As textile waste is a constant global issue, the Riverside Fashion Club decided to take the lead and hold a thrift pop-up to recycle students’ unwanted clothes, and to help prevent abandoned clothes being send to the landfill. The club resold clothes donated by students in their thrift pop-up from November 29 to December 1, 2021.

Boxes were left in the office for two weeks to collect clothes donations.

The club believes that there are people who will be interested in the clothes that others are ready to part with. The concept behind thrifting is that what is ‘old to you, is new to others.’ “Obviously, there are clothes that are not being used in the school community,” said grade 11 Riverside student Ellie Kwak, one of the club leaders. “[We] thought it would be a good idea to collect all the clothes and resell them to other people or re-use them.”

One of the Fashion Club members, grade 11 Riverside student Derrick Mcintosh, also stated that thrifting had become a more popular way for teens to consume clothes, as they are aware of the significant environmental impact of the fashion industry.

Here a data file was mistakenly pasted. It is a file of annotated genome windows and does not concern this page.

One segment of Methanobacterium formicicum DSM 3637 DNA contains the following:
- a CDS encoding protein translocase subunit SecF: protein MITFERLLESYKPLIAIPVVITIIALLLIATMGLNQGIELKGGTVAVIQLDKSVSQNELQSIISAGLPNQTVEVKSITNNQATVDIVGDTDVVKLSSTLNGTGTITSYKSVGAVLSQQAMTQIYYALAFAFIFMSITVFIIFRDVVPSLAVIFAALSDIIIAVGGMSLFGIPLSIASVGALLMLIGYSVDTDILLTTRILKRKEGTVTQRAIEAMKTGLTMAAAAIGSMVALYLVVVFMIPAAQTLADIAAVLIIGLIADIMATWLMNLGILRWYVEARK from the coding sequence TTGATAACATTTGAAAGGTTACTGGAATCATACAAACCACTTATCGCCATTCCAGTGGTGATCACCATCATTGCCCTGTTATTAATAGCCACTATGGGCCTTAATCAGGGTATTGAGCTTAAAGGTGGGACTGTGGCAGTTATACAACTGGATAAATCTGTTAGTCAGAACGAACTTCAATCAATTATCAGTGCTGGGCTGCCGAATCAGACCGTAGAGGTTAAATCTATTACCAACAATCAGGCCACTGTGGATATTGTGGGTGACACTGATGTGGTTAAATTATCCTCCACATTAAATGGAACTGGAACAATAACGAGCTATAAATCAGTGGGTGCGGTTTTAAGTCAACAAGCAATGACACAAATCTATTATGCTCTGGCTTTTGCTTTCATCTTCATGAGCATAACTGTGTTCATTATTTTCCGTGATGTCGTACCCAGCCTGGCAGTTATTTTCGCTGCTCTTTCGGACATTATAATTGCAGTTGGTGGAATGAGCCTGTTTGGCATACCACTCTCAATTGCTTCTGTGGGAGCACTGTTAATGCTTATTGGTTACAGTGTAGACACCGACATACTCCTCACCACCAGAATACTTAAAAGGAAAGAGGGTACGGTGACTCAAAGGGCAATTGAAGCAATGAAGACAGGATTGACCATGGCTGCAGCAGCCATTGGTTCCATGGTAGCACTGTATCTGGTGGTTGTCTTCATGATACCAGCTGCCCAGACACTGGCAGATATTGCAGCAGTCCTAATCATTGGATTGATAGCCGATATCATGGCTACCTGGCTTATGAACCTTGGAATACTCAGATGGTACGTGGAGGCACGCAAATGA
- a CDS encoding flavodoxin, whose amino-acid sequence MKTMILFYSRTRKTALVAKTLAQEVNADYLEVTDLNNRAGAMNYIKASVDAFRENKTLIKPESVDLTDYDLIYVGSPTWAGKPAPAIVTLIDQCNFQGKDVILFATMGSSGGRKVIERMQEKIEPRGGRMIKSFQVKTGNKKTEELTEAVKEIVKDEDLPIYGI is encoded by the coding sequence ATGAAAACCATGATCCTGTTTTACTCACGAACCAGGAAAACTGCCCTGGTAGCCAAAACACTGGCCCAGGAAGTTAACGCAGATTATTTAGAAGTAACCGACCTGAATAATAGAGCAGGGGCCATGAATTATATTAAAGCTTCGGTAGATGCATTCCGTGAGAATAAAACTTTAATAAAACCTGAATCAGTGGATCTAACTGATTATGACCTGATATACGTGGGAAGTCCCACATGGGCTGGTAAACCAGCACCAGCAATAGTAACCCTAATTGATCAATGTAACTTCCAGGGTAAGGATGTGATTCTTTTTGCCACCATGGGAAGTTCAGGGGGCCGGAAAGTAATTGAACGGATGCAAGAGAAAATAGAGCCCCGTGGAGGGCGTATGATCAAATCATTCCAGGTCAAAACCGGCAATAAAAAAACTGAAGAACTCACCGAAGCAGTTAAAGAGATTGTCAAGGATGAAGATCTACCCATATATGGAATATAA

During the weeks of collecting clothes, the quantity and quality of donations exceeded the club’s expectations. “There have been people who donated lots of [clothes] that actually haven’t been worn or used,” said Mcintosh.

Fashion Club students washed all the donated clothes before the thrift pop-up.

Seeing this situation, the sponsor teacher of Fashion Club, AJ Vittie, encouraged students to reflect on themselves as consumers. “What are you going to commit to that’s going to reduce your impact? Like, what is your goal, because it is your job,” said Vittie. Environmental impact is not only the responsibility of the government or corporations, but it is also the responsibility of everyone. Practical goals need to be set and achieved.

Vittie also advised students to be more aware of the clothes that they buy. Doing some simple research before purchasing would be recommended. “If it’s an extremely low price and discount, you can probably guarantee that there is something happening in the process to make it that low cost,” said Vittie.

The leftover clothes after the pop-up will not be wasted as the Fashion Club will reuse them in their upcoming ‘Trashion Fashion’ show, or if not utilized there, the clothes will be donated to an actual thrift store.

Although the main purpose of the pop-up is to reduce the environmental impact, it has helped the school community in various ways. Students were able to buy unique clothes at affordable prices, and the club was able to fund-raise for non-profit organizations.